5 years ago

Blood flow after contraction and cuff occlusion is reduced in subjects with muscle soreness after eccentric exercise

R. P. Hirata, S. W. Christensen, E. Souza-Silva, T. Graven-Nielsen, R. G. Larsen
Delayed onset muscle soreness (DOMS) occurs within 1-2 days after eccentric exercise, but the mechanism mediating hypersensitivity is unclear. This study hypothesized that eccentric exercise reduces the blood flow response following muscle contractions and cuff occlusion, which may result in accumulated algesic substances being a part of the sensitization in DOMS. Twelve healthy subjects (five women) performed dorsiflexion exercise (five sets of 10 repeated eccentric contractions) in one leg, while the contralateral leg was the control. The maximal voluntary contraction (MVC) of the tibialis anterior muscle was recorded. Blood flow was assessed by ultrasound Doppler on the anterior tibialis artery (ATA) and within the anterior tibialis muscle tissue before and immediately after 1-second MVC, 5-seconds MVC, and 5-minutes thigh cuff occlusion. Pressure pain thresholds (PPTs) were recorded on the tibialis anterior muscle. All measures were done bilaterally at day 0 (pre-exercise), day 2, and day 6 (post-exercise). Subjects scored the muscle soreness on a Likert scale for 6 days. Eccentric exercise increased Likert scores at day 1 and day 2 compared with day 0 (P<.001). Compared with pre-exercise (day 0), reduced PPT (~25%, P<.002), MVC (~22%, P<.002), ATA diameter (~8%, P<.002), ATA post-contraction/occlusion blood flow (~16%, P<.04), and intramuscular peak blood flow (~23%, P<.03) were found in the DOMS leg on day 2 but not in the control leg. These results showed that eccentric contractions decreased vessel diameter, impaired the blood flow response, and promoted hyperalgesia. Thus, the results suggest that the blood flow reduction may be involved in the increased pain response after eccentric exercise.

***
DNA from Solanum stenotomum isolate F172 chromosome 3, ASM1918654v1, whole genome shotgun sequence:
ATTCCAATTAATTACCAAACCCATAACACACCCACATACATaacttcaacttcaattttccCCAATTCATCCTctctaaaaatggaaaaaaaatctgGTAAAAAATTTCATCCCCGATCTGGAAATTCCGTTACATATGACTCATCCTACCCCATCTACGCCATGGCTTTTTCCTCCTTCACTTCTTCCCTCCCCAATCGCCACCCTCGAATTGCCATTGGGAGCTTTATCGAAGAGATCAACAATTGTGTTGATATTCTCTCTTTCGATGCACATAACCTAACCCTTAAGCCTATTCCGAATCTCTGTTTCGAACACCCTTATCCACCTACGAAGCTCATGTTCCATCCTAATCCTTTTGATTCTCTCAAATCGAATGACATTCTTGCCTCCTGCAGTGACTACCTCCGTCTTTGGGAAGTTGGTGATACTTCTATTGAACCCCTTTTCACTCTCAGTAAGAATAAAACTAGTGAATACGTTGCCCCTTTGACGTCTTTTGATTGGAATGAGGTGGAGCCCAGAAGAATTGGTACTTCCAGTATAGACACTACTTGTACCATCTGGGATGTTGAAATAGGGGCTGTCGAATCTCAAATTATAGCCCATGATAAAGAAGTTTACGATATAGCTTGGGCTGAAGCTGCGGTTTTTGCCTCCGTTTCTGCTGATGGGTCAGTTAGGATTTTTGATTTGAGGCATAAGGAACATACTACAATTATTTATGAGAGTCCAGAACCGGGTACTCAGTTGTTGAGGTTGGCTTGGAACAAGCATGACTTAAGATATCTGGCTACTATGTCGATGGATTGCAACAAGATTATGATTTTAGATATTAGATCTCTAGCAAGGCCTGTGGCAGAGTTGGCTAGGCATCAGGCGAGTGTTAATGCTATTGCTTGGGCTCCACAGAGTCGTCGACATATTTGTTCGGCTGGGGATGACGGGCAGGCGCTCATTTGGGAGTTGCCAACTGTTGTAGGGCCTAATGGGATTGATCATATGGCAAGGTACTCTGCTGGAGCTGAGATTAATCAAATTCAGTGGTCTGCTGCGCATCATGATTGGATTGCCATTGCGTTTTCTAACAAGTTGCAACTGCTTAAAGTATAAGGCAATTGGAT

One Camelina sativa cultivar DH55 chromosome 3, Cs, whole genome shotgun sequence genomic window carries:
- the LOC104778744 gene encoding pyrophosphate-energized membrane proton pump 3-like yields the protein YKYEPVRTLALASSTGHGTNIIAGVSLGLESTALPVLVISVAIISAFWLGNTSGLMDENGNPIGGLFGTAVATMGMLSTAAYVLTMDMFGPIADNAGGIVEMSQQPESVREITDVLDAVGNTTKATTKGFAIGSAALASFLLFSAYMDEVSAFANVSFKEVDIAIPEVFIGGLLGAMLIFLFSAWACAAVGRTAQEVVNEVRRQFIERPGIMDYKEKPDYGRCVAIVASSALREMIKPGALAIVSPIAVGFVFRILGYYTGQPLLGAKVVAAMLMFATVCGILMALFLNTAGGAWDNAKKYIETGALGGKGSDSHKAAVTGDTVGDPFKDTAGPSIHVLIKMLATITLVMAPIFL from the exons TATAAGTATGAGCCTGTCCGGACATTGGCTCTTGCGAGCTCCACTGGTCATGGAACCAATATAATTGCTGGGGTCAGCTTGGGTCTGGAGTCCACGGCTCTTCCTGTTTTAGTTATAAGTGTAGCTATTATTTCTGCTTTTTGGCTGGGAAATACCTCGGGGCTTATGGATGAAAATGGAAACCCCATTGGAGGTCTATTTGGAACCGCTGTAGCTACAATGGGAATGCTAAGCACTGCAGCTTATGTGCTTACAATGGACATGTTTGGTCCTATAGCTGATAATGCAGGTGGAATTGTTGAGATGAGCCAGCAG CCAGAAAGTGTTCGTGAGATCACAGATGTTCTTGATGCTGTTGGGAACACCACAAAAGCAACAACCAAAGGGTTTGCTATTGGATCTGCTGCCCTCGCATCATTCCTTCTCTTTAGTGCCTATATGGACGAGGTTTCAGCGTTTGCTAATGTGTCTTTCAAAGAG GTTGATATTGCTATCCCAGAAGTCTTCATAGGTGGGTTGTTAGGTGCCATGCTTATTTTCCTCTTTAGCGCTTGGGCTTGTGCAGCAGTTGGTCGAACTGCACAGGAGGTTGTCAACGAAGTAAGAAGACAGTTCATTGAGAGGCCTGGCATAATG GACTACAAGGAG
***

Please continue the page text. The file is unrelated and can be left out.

Publisher URL: http://onlinelibrary.wiley.com/resolve/doi

DOI: 10.1111/sms.12905

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